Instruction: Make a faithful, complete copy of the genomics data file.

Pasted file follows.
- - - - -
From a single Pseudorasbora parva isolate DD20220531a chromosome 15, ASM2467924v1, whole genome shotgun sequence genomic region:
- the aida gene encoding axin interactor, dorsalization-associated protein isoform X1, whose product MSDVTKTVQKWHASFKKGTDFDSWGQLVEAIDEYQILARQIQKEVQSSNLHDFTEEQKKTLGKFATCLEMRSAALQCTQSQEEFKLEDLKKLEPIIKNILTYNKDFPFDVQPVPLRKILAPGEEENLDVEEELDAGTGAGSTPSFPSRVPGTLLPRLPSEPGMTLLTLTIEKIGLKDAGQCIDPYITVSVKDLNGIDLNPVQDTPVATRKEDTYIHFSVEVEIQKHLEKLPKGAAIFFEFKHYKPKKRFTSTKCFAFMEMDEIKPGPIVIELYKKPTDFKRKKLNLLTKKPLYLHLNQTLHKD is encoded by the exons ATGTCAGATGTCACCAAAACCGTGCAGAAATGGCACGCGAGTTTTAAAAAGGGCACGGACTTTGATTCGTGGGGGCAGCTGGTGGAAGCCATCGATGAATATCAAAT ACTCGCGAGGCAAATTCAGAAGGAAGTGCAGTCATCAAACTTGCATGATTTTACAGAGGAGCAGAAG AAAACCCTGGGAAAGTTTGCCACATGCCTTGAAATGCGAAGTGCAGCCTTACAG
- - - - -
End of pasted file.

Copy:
From a single Pseudorasbora parva isolate DD20220531a chromosome 15, ASM2467924v1, whole genome shotgun sequence genomic region:
- the aida gene encoding axin interactor, dorsalization-associated protein isoform X1, whose product MSDVTKTVQKWHASFKKGTDFDSWGQLVEAIDEYQILARQIQKEVQSSNLHDFTEEQKKTLGKFATCLEMRSAALQCTQSQEEFKLEDLKKLEPIIKNILTYNKDFPFDVQPVPLRKILAPGEEENLDVEEELDAGTGAGSTPSFPSRVPGTLLPRLPSEPGMTLLTLTIEKIGLKDAGQCIDPYITVSVKDLNGIDLNPVQDTPVATRKEDTYIHFSVEVEIQKHLEKLPKGAAIFFEFKHYKPKKRFTSTKCFAFMEMDEIKPGPIVIELYKKPTDFKRKKLNLLTKKPLYLHLNQTLHKD is encoded by the exons ATGTCAGATGTCACCAAAACCGTGCAGAAATGGCACGCGAGTTTTAAAAAGGGCACGGACTTTGATTCGTGGGGGCAGCTGGTGGAAGCCATCGATGAATATCAAAT ACTCGCGAGGCAAATTCAGAAGGAAGTGCAGTCATCAAACTTGCATGATTTTACAGAGGAGCAGAAG AAAACCCTGGGAAAGTTTGCCACATGCCTTGAAATGCGAAGTGCAGCCTTACAG